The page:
2.12        There is no sign of a large impact on employment in Western Australia, which grew in June, July and August after a flat period in the early months of 2008. Employment in WA fell slightly in September but then grew again in October, to reach 4 per cent higher than in May. The unemployment rate declined from 3.6 per cent in May to 2.7 per cent in August and 2.2 per cent in October. This is consistent with the view expressed by business to the committee:

The skills shortage meant that most industries have been reluctant to lay off staff during the period of the gas shortages...[12]

I think the loss of employment was relatively low.[13]

We certainly surveyed the membership to find evidence of people being stood down...and there really was not any evidence to suggest that was happening...[14]

2.13        However, while few workers have lost their jobs, it was reported that some have been stood down or required to take annual leave at times not to their convenience.[15] It was suggested that around 2 000 workers may have been affected in the Bunbury region.[16]

The economic impact on industries

2.14        A model used by the Western Australian Treasury suggested:

The industries that were worst affected were the energy intensive mineral processing industries—alumina, nickel, mineral sands; those kinds of industries...Some of the tourism industries were badly affected; food, drink and tobacco, and also wood and paper products...Even though it [the model] takes into account second and third round impacts, it really is that big first round impact that dominates.[17]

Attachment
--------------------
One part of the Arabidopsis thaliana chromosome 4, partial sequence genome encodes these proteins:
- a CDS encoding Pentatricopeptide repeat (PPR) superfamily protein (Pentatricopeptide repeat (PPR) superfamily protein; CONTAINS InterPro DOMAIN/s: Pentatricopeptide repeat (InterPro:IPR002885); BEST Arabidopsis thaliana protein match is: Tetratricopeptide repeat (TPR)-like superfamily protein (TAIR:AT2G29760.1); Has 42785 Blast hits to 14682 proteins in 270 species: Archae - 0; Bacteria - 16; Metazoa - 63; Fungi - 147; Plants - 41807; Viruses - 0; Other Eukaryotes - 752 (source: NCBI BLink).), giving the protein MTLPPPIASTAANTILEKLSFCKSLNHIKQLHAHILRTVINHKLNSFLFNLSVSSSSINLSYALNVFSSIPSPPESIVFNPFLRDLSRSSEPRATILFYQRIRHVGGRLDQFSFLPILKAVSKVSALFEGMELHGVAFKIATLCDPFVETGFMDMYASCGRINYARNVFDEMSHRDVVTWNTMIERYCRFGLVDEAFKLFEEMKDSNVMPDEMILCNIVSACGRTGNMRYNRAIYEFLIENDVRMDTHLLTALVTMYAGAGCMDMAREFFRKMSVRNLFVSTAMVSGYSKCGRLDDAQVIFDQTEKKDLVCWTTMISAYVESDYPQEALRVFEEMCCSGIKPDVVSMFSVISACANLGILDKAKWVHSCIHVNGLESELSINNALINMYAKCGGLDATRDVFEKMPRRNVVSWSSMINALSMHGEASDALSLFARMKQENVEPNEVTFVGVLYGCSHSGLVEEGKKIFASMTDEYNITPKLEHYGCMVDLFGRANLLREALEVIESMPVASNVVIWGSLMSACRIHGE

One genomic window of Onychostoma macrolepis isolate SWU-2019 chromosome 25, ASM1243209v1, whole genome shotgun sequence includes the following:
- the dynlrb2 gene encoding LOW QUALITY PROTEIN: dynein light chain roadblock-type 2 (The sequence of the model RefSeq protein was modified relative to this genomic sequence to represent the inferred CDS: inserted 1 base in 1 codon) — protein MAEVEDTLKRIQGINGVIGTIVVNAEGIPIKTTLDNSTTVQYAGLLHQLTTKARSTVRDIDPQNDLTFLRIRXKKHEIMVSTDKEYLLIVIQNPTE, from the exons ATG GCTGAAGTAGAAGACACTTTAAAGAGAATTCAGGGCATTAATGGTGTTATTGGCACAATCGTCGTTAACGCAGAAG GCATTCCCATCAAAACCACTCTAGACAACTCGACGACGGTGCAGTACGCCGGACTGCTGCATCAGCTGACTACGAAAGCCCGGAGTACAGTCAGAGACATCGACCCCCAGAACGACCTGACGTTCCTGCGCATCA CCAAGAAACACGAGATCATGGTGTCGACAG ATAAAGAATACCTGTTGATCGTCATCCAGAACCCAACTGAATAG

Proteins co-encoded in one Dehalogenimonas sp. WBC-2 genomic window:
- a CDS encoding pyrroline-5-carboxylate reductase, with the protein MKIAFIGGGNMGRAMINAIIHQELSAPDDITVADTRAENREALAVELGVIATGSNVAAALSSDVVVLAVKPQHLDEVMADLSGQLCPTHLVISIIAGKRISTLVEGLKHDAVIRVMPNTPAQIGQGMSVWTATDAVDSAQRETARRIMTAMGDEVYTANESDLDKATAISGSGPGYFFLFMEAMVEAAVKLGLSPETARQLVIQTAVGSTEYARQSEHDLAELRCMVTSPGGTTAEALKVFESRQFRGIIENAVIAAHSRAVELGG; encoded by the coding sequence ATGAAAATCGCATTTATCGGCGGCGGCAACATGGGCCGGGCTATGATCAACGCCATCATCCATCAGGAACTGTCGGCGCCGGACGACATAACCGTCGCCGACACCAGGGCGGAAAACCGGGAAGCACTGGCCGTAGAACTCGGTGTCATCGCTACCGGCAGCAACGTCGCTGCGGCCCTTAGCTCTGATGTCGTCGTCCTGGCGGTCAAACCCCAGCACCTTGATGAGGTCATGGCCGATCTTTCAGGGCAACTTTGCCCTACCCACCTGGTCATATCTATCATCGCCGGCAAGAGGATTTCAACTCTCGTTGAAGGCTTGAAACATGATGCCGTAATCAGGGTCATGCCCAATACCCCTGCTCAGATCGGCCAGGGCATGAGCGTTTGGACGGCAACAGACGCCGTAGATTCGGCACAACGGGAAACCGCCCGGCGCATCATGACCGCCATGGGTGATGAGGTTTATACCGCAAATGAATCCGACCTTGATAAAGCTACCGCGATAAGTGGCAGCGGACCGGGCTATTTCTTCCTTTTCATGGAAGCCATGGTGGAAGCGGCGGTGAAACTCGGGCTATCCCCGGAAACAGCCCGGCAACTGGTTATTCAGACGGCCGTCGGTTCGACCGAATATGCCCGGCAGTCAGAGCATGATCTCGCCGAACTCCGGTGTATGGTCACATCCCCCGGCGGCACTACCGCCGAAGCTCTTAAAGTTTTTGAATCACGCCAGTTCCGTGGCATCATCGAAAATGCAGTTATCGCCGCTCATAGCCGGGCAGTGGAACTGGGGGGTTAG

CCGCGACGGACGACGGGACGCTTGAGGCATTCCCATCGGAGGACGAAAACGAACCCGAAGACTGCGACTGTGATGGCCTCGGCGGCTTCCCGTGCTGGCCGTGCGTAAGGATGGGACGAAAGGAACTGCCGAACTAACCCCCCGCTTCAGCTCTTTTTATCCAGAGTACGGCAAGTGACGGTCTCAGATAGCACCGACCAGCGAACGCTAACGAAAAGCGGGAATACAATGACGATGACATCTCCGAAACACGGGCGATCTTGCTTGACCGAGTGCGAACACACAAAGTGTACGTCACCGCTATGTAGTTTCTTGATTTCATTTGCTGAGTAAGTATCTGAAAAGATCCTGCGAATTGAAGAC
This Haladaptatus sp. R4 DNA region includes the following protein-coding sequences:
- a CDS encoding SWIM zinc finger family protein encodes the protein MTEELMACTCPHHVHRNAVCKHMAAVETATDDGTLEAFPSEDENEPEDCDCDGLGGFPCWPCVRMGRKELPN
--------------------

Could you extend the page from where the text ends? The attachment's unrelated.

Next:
2.15        The CCIWA suggested that 'businesses operating in the manufacturing industry were hit hardest...'.[18]

2.16        Chemical production, such as ammonium nitrate, was particularly affected, with some plants forced to close. A major food manufacturer, Vesco Foods, closed for a week.[19] It was reported that brick kilns were closed down for a period, with a flow‑on to construction.[20] Bottling operations were disrupted by a shortage of CO2. It was reported that some Western Australian businesses with national operations replaced local product with product from the eastern states.[21]